News Release

Scientists synthesize isotopic atropisomers based on carbon isotope discrimination

The novel quinazolin-4-one derivatives with the isotopic atropisomerism exhibited high rotational stability and stereochemical purity

Peer-Reviewed Publication

Shibaura Institute of Technology

Synthesis and characterization of novel isotopic atropisomers

image: Researchers demonstrate the asymmetric synthesis of quinazolin-4-one derivatives possessing isotopic atropisomerism based on carbon isotope discrimination. The synthesized molecules exhibited high rotational stability and stereochemical purity. view more 

Credit: Professor Osamu Kitagawa from Shibaura Institute of Technology, Japan

In chemistry, a molecule or ion is said to be chiral if it cannot be superposed on to its mirror image by any combination of rotations, translations, or conformational changes. A chiral molecule or ion exists in two forms, called enantiomers, that are mirror images of each other; they are often distinguished as either ‘right-handed’ or ‘left-handed’ by their absolute configuration. Enantiomers exhibit similar physical and chemical properties, except when interacting with polarized light and reacting with other chiral compounds, respectively.


In recent years, isotopically chiral compounds, based on the discrimination of isotopes of an element, have generated considerable interest in structural and synthetic organic chemistry, medicinal chemistry, and fundamental reaction mechanisms due to their novel properties and potential applications. Numerous optically active isotopic molecules with an asymmetric carbon have been synthesized based on hydrogen/deuterium (H/D) discrimination. However, the synthesis, detection, and characterization of isotopic atropisomers—stereoisomers resulting from hindered rotation about single bonds, wherein the steric strain barrier to rotation is high enough to allow for the isolation of the conformers—is particularly challenging. To date, a handful of such molecules based on H/D discrimination have been reported.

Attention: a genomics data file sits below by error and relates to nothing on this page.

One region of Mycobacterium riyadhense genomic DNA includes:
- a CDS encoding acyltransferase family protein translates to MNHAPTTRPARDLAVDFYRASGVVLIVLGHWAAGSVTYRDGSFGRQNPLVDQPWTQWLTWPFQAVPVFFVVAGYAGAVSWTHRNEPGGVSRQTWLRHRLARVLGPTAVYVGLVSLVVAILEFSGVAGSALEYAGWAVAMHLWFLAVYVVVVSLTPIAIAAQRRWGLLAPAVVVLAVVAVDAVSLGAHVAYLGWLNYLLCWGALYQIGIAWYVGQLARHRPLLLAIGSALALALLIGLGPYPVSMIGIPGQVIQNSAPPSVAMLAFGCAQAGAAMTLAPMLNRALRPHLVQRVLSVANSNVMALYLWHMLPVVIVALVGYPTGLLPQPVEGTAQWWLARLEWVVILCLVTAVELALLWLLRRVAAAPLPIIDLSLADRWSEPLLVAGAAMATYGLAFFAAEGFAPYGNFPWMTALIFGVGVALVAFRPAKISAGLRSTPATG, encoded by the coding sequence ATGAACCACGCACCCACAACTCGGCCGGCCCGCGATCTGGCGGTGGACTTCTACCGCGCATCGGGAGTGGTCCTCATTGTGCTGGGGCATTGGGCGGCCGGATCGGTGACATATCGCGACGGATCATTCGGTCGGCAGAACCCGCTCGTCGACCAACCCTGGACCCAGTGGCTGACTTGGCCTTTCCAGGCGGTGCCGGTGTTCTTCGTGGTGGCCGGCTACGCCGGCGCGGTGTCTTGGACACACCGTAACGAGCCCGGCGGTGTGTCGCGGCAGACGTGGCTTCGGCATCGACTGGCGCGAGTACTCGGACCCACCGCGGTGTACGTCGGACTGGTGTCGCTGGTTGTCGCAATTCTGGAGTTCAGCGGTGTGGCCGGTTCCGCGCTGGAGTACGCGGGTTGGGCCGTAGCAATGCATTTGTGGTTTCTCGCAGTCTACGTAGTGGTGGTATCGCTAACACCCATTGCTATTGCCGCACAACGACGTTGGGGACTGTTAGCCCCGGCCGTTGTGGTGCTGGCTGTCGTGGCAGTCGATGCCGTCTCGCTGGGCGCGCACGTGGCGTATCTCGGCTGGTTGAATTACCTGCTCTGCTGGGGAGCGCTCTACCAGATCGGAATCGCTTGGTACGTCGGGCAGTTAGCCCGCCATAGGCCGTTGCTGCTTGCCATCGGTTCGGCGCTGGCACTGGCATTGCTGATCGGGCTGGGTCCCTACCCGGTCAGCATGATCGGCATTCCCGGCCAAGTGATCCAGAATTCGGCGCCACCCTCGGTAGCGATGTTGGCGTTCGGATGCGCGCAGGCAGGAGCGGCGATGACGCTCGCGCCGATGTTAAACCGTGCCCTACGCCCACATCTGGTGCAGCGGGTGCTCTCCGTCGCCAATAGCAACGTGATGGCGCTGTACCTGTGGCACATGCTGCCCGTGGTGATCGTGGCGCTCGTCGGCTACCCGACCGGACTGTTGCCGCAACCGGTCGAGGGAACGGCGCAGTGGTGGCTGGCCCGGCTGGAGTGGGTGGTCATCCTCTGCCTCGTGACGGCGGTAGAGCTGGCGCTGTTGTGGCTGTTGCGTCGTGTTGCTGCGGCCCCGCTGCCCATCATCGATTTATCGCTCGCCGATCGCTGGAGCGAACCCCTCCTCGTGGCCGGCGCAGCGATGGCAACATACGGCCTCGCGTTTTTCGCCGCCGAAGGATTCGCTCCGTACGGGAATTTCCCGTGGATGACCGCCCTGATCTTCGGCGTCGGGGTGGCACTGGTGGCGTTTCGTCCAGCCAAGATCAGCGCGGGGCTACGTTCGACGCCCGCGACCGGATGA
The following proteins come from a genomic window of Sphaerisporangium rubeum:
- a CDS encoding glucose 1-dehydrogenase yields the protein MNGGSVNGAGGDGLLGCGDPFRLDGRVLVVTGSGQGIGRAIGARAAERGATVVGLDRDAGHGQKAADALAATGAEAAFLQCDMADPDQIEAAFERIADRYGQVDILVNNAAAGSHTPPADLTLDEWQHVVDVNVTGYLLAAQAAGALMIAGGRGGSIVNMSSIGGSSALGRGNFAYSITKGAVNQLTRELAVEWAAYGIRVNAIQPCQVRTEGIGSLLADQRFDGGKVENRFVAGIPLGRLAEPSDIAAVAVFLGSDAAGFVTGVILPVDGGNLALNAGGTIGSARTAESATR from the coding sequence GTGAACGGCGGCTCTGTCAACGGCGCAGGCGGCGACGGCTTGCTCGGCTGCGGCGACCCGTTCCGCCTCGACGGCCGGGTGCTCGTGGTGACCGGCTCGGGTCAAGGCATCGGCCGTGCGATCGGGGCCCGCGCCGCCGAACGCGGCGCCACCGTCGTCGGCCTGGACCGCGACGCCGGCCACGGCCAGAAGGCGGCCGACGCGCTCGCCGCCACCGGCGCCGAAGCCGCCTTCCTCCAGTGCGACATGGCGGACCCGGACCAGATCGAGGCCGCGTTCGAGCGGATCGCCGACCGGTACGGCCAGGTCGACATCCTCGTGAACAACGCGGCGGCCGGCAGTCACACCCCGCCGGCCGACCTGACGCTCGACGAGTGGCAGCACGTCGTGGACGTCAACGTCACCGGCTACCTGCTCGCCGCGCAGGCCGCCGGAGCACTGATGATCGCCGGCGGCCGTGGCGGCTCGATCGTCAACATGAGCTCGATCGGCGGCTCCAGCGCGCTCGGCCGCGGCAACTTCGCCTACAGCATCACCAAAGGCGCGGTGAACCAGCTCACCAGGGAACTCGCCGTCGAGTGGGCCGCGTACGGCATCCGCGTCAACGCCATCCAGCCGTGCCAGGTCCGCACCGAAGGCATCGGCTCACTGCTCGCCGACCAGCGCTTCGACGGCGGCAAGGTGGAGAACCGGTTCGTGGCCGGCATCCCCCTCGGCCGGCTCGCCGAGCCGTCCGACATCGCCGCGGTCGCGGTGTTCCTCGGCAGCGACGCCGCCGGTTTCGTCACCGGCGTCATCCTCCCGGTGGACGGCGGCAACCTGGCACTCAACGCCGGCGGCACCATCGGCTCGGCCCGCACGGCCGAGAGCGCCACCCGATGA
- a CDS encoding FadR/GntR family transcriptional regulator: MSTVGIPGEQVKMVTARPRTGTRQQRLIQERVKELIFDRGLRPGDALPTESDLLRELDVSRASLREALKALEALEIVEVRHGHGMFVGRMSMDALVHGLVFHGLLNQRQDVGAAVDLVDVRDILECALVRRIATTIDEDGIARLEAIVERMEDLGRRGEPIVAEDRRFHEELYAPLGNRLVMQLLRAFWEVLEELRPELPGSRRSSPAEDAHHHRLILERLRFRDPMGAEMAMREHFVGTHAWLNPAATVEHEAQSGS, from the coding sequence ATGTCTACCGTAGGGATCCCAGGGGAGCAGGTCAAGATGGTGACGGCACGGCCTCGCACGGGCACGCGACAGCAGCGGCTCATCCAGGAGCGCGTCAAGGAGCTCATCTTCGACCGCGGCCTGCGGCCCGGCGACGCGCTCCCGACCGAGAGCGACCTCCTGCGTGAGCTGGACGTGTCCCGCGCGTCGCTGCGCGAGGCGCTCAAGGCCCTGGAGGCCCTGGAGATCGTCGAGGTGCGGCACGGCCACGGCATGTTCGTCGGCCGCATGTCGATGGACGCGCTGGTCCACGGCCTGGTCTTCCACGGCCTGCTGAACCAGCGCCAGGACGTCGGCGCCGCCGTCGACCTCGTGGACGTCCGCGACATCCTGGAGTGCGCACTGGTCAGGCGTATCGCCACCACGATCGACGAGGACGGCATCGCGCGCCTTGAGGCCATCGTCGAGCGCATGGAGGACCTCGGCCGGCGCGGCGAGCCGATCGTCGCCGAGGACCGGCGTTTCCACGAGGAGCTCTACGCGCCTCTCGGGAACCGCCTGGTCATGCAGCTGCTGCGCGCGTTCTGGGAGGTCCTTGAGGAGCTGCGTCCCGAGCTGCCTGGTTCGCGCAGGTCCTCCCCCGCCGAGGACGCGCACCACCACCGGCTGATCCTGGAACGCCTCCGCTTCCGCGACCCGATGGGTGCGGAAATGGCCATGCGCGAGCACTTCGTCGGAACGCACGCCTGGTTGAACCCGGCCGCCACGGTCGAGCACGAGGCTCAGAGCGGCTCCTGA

Recently, a team of researchers, led by Professor Osamu Kitagawa of the Department of Applied Chemistry at the Faculty of Engineering at the Shibaura Institute of Technology in Japan, has successfully demonstrated the asymmetric synthesis of isotopic atropisomers based on the discrimination of carbon isotopes. Their work was made available online in The Journal of Organic Chemistry on 10 June 2023. It was co-authored by Ryunosuke Senda and Yuka Watanabe, graduate students at the Department of Applied Chemistry, Shibaura Institute of Technology.


Taking inspiration from their previous work (J. Org. Chem. 2022, 87, 13501) on the synthesis of CH3/CD3-atropisomeric quinazolin-4-one derivative, the team successfully prepared both enantiomers of 2-ethyl quinazolin-4-one with isotopic atropisomerism (N–C axial chirality) based on ortho-12CH3/13CH3 discrimination. They achieved this feat via an asymmetric synthesis method involving Suzuki–Miyaura cross-coupling. “The synthesized isotopic atropisomers based on 12C/13C discrimination were cryptochiral compounds having no optical rotation,” points out Prof. Kitagawa.